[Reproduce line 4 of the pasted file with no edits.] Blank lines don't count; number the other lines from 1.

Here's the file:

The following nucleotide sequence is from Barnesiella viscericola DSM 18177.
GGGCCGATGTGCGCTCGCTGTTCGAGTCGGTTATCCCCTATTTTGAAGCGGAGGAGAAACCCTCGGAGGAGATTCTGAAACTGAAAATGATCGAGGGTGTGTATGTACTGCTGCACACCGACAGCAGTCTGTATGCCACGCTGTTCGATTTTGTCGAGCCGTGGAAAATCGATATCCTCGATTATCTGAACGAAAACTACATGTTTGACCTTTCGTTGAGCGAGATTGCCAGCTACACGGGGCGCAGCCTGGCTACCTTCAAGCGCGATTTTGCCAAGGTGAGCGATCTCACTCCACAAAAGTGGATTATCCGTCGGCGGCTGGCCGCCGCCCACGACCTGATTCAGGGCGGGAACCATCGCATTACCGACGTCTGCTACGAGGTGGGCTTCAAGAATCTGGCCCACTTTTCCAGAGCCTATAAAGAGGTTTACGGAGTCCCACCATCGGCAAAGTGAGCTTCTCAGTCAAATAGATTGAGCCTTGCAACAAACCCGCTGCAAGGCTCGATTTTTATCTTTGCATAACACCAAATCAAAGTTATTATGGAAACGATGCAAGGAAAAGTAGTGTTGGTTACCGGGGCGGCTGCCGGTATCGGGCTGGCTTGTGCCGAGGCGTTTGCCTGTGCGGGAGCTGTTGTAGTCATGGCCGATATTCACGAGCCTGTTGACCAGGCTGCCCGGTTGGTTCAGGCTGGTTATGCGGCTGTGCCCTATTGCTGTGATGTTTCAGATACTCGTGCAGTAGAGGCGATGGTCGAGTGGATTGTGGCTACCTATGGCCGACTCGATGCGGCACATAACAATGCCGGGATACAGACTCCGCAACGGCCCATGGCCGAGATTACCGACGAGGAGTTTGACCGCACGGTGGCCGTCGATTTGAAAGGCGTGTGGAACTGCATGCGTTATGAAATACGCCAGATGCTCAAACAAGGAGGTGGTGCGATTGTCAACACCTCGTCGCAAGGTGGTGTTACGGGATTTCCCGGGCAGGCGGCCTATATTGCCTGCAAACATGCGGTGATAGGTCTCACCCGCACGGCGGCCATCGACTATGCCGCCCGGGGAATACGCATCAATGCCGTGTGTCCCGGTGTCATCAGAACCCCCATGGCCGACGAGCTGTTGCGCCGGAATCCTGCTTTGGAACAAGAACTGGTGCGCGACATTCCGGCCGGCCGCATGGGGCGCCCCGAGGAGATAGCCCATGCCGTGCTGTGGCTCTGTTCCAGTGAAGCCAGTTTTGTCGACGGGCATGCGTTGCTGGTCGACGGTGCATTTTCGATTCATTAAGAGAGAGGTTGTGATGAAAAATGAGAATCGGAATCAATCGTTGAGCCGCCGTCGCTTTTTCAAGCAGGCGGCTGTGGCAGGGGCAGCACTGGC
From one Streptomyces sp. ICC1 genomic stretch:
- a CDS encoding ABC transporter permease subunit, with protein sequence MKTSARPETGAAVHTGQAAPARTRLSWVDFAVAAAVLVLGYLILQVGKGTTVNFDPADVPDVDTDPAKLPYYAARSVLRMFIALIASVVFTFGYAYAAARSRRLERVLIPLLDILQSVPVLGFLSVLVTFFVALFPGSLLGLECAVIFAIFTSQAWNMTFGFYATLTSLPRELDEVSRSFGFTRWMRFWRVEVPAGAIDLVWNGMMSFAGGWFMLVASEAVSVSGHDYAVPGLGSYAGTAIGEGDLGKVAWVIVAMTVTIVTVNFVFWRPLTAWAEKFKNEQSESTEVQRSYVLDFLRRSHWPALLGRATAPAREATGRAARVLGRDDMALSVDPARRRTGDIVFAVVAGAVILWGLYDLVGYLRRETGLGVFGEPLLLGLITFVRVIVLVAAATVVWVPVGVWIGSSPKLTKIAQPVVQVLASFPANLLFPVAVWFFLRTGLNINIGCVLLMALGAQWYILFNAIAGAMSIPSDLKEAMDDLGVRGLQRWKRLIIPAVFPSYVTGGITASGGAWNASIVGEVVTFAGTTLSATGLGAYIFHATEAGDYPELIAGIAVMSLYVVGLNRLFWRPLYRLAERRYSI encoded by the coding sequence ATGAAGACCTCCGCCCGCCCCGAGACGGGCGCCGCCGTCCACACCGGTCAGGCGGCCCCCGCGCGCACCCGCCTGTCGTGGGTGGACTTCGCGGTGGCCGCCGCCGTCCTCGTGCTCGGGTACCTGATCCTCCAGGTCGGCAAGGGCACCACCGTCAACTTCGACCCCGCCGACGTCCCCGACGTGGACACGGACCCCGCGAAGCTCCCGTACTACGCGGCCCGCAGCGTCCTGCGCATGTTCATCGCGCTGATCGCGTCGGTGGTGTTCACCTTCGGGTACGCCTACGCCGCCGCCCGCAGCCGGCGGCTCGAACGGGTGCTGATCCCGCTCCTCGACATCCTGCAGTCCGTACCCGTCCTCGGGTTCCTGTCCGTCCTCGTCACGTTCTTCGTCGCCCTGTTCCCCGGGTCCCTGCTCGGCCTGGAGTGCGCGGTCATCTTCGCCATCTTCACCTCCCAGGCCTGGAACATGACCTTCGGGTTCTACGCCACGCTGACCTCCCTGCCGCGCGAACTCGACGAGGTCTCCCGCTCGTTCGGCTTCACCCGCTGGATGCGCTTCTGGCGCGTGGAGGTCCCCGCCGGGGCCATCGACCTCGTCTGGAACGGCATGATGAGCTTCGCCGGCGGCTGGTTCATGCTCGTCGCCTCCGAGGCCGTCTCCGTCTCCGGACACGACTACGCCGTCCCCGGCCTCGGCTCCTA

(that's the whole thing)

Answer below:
- a CDS encoding ABC transporter permease subunit, with protein sequence MKTSARPETGAAVHTGQAAPARTRLSWVDFAVAAAVLVLGYLILQVGKGTTVNFDPADVPDVDTDPAKLPYYAARSVLRMFIALIASVVFTFGYAYAAARSRRLERVLIPLLDILQSVPVLGFLSVLVTFFVALFPGSLLGLECAVIFAIFTSQAWNMTFGFYATLTSLPRELDEVSRSFGFTRWMRFWRVEVPAGAIDLVWNGMMSFAGGWFMLVASEAVSVSGHDYAVPGLGSYAGTAIGEGDLGKVAWVIVAMTVTIVTVNFVFWRPLTAWAEKFKNEQSESTEVQRSYVLDFLRRSHWPALLGRATAPAREATGRAARVLGRDDMALSVDPARRRTGDIVFAVVAGAVILWGLYDLVGYLRRETGLGVFGEPLLLGLITFVRVIVLVAAATVVWVPVGVWIGSSPKLTKIAQPVVQVLASFPANLLFPVAVWFFLRTGLNINIGCVLLMALGAQWYILFNAIAGAMSIPSDLKEAMDDLGVRGLQRWKRLIIPAVFPSYVTGGITASGGAWNASIVGEVVTFAGTTLSATGLGAYIFHATEAGDYPELIAGIAVMSLYVVGLNRLFWRPLYRLAERRYSI encoded by the coding sequence ATGAAGACCTCCGCCCGCCCCGAGACGGGCGCCGCCGTCCACACCGGTCAGGCGGCCCCCGCGCGCACCCGCCTGTCGTGGGTGGACTTCGCGGTGGCCGCCGCCGTCCTCGTGCTCGGGTACCTGATCCTCCAGGTCGGCAAGGGCACCACCGTCAACTTCGACCCCGCCGACGTCCCCGACGTGGACACGGACCCCGCGAAGCTCCCGTACTACGCGGCCCGCAGCGTCCTGCGCATGTTCATCGCGCTGATCGCGTCGGTGGTGTTCACCTTCGGGTACGCCTACGCCGCCGCCCGCAGCCGGCGGCTCGAACGGGTGCTGATCCCGCTCCTCGACATCCTGCAGTCCGTACCCGTCCTCGGGTTCCTGTCCGTCCTCGTCACGTTCTTCGTCGCCCTGTTCCCCGGGTCCCTGCTCGGCCTGGAGTGCGCGGTCATCTTCGCCATCTTCACCTCCCAGGCCTGGAACATGACCTTCGGGTTCTACGCCACGCTGACCTCCCTGCCGCGCGAACTCGACGAGGTCTCCCGCTCGTTCGGCTTCACCCGCTGGATGCGCTTCTGGCGCGTGGAGGTCCCCGCCGGGGCCATCGACCTCGTCTGGAACGGCATGATGAGCTTCGCCGGCGGCTGGTTCATGCTCGTCGCCTCCGAGGCCGTCTCCGTCTCCGGACACGACTACGCCGTCCCCGGCCTCGGCTCCTA